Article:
Flying ravioli

I have to admit that such a strange shape recalls me some sort of fried egg (and here it seems not just to me…), but when you see it with the deep, black space in background it is worth spending at least a second asking yourself if we are talking about Photoshop.

Well, it seems (I haven’t seen it with my own eyes) that we have new, astonishing close-ups (authored by Cassini, in March 2017, close the end of the mission 😦 ) of Pan. Of course, although it would be nice to image, it is not the god of the wild of Greek mythology, but the bizarre Saturn moon.

Fascinating, absolutely fascinating.

22 x 14 miles wide with a number of small, parallel ridges and groves along the whole frozen surface. Besides these already odd striations also its thin equatorial ridge is so intriguing. It is the second inner moon of the Saturn system, well inside the Encke Gap (the outer A-ring gap). Actually it is right the moon that maintains such a gap which is shared with several diffuse ringlets from which it may still be gathering additional material around its equatorial ridge. It is still unknown if this material (basically ice and debris) is free of moving around the moon surface or it is a compact mass attached to the moon surface.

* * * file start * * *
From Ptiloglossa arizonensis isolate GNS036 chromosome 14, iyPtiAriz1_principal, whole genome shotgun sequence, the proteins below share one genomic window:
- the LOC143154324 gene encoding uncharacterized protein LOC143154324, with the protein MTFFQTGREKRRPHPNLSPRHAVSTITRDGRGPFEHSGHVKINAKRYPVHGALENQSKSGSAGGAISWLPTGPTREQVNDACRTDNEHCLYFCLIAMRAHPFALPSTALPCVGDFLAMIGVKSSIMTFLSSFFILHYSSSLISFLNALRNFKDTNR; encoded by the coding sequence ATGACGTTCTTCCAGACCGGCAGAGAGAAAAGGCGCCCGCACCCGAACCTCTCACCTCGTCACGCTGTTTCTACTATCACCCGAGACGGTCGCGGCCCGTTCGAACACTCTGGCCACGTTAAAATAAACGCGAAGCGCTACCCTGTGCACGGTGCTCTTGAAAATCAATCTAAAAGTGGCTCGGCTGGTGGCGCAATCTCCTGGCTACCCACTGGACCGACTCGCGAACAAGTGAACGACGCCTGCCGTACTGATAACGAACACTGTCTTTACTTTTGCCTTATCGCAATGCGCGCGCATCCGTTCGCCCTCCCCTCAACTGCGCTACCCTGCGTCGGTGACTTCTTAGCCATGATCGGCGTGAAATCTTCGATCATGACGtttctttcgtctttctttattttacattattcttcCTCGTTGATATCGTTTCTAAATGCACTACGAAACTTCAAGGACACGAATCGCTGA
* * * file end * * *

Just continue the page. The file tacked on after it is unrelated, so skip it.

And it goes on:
Moons embedded in the rings, indeed, keep these gaps clear by creating new ringlets and rising a sort of waves of materials out of the ring plane. Once again a weird caused by the most common and mysterious force: the gravity.





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